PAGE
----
John Morgan


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Civil War Harper's Weekly, August 16, 1862

Welcome to our online archive of Harper's Weekly newspapers from the Civil War. This important archive allows you to "drill down" and study the Civil War in a level of detail never before possible. This collection documents the key events of the conflict.

(Scroll Down to See Entire Page, or Newspaper Thumbnails below will take you to a specific page of interest)


John Morgan

John Morgan

Lincoln Institutes the Draft

Lincoln Institutes the Draft

Lincoln's Draft Order

Abraham Lincoln's Draft Order

War in Alabama

The War in Alabama

Capture of Red Bill

Capture of Red Bill

The Pirate Ship Sumter

Pirate Ship "Sumter"

Sumter's Officer Journal

Journal from Sumter Officer

On Board the Sumter

On Board the Sumter

Franklin's Corps

General Franklin's Corps

McClellan's Prayer Service

General McClellan's Prayer Service

Battle of Fairoaks

The Battle of Fairoaks

Mississippi River

Mississippi River

Slave Cartoons

Slave Cartoons










VOL. VI.—No. 294.]




Entered according to Act of Congress, in the Year 1862, by Harper & Brother:, in the Clerk's Office of the District Court for the Southern District of New York.


WE give herewith a portrait of the guerrilla and bandit, JOHN MORGAN, of Kentucky. This man Was a well-to-do planter in Kentucky when the war broke out. Having predatory instincts, he collected together a band of dare-devil vagabonds, proclaimed himself their captain and commenced the life of a guerrilla chief . He has distinguished

himself by burning bridges, tearing up rail- way tracks, robbing supply trains, and plundering and wasting the few remaining prosperous portions of Kentucky. Being well aware of the doom which awaits them if caught, he and his men display the most desperate courage in their encounters with the soldiers and the home Guards, and thus far none of them have been captured alive. They have just completed a most successful raid through Kentucky, stealing their food, clothing, and other necesaries from the people of whom they claimed to be the friends. John Morgan is said to possess some of the chivalrous qualities of his namesake and prototype, Morgan, the Buccaneer of the Caribbean Sea : they will not, however, save him from being hanged if he falls into the hands of his fellow-citizens in Kentucky. Our portrait of him was made by a

prisoner who was lately several days in his hands.


WITHIN our lines at Newbern " Aunt Charlotte," whose portrait we give herewith, is one of the

institutions. She is an old family cook. When her master and mistress ran away and deserted her, to join their fortunes and their fates with that of rebels and traitors, on the approach of the national forces, and their premises were assigned by General Burnside as the head-quarters of the Sanitary Commission for his division, "Aunt Charlotte" came into the employ of the Sanitary Inspector for the Department of North Carolina, and many a sick and wounded soldier front the States of New York, New Jersey, Pennsylvania, and Massachusetts has had reason to bless the culinary accomplishments of this venerable contraband cook, and to praise the alacrity with which, in times of their greatest need, she exerted her skill to save them from suffering.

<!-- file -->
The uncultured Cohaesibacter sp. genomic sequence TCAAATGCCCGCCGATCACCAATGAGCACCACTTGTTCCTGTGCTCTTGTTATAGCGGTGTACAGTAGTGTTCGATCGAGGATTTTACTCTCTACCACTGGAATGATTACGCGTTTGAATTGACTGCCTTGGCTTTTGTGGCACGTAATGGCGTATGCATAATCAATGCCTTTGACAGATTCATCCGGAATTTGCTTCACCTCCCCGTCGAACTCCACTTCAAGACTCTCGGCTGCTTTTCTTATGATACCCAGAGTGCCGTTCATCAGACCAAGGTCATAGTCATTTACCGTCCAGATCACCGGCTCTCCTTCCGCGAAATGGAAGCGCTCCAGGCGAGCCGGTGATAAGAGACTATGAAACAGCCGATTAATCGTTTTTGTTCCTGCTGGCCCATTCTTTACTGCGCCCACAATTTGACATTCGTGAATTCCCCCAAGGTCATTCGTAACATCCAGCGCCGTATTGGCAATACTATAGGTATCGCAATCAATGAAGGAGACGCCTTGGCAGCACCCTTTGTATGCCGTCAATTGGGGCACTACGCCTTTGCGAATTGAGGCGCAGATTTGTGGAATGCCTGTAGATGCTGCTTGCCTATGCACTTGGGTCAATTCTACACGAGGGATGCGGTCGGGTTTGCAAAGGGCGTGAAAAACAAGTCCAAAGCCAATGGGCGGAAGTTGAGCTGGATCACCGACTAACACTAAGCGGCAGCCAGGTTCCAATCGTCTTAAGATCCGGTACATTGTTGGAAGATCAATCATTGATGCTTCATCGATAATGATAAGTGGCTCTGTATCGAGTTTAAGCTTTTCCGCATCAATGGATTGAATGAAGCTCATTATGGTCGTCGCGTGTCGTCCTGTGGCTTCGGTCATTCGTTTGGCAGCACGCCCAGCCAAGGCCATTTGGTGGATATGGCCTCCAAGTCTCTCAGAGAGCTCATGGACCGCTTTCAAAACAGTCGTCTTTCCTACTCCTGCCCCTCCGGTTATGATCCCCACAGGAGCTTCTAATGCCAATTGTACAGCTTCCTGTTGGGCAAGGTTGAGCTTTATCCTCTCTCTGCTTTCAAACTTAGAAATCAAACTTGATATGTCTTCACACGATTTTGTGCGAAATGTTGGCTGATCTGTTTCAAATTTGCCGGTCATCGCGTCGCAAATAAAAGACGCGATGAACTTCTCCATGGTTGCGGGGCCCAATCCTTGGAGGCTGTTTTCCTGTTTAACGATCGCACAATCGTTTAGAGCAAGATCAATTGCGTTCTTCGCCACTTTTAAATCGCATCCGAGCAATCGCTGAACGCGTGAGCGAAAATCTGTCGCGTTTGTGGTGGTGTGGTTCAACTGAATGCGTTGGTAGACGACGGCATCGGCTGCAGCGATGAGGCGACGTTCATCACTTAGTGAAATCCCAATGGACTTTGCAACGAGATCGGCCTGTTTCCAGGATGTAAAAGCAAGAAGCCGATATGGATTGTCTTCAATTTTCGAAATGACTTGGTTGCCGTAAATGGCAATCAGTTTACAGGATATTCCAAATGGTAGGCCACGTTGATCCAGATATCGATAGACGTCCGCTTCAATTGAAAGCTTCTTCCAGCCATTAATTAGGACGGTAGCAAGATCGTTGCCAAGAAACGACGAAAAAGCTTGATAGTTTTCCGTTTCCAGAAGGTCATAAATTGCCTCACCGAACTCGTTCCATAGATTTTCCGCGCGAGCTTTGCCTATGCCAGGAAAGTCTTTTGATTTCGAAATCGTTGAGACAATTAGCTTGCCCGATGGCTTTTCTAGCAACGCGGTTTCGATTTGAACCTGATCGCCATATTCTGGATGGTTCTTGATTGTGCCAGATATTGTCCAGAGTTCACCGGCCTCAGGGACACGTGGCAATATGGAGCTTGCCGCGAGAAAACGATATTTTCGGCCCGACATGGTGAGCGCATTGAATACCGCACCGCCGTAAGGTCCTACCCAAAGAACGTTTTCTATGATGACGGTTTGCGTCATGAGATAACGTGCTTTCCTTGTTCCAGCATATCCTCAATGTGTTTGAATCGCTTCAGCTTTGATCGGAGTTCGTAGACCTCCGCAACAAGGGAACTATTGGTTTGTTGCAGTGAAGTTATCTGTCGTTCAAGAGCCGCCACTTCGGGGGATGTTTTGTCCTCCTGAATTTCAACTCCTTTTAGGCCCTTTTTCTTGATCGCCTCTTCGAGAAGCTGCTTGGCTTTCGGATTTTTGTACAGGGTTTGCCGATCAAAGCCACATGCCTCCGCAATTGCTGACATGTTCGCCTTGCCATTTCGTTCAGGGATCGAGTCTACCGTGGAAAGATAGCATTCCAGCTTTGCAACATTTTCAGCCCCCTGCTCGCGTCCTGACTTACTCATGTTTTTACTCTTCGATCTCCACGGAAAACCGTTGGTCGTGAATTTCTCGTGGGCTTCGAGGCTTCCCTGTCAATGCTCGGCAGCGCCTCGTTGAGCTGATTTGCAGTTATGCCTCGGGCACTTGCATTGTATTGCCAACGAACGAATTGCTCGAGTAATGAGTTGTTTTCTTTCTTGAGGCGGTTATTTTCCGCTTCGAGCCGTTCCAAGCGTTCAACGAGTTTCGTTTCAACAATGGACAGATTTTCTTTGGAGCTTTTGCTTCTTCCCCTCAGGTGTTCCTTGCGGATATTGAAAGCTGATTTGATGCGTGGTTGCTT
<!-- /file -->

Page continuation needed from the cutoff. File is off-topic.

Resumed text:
On one occasion, soon after the battle, when a steamboat-load of sick and wounded soldiers from the battle-field were unexpectedly landed in Newbern, and found themselves in a bare hall, with no accommodations for the night, without provisions or any appliances for cooking, and too late in the evening for any relief from the ordinary regulation sources—when their able and devoted surgeon—since a martyr to his professional duties—was almost in despair at the prospect of that night's responsibility, "our old cook" was appealed to, and the. alacrity with which she came to the relief, and the unbought zeal which she brought into that night's work should endear her to all whose sympathies are enlisted for the sick and wounded soldier.

By the time comfortable beds had been prepared for their occupation "Aunt Charlotte" had sent over a warm and bountiful supper for some forty odd famished and exhausted patients—a supper of those choice materials which the noble charity of Northern ladies has so generously supplied the service through the Sanitary Commission, and which the skill of "our old cook," on that night of wretchedness, served up to our wan and famished soldiers with a nicety and a delicacy of flavor which can only come from an accomplished cuisine, but which all palates, however unsophisticated, can appreciate. The poor soldiers were no less surprised than gratified at such unexpected relief from the sufferings of that wretched day of


exposure and hunger. And their expressions of satisfaction, as they quietly dropped off to sleep after their hunger was appeased and their wants attended to, would almost have paid the old slave woman for her long life of bondage. The next morning, and the next night, and a second morning, did this old "colored lady" add to her ordinary day's labor the preparation of suitable food for this whole hospital of sick and wounded soldiers.

"Aunt Charlotte" was horn in Charleston, South Carolina, but came many years ago to Newbern, and was the slave of one of ifs wealthiest citizens. She is about sixty-five years old. She has a great deal of character, and follows a thorough, systematic routine of life—always at her post—always reliable.   She possesses no mean administrative abilities.   She reminds one of an old merchant, (Next Page)



Rebel John Morgan
Searching for Rebels

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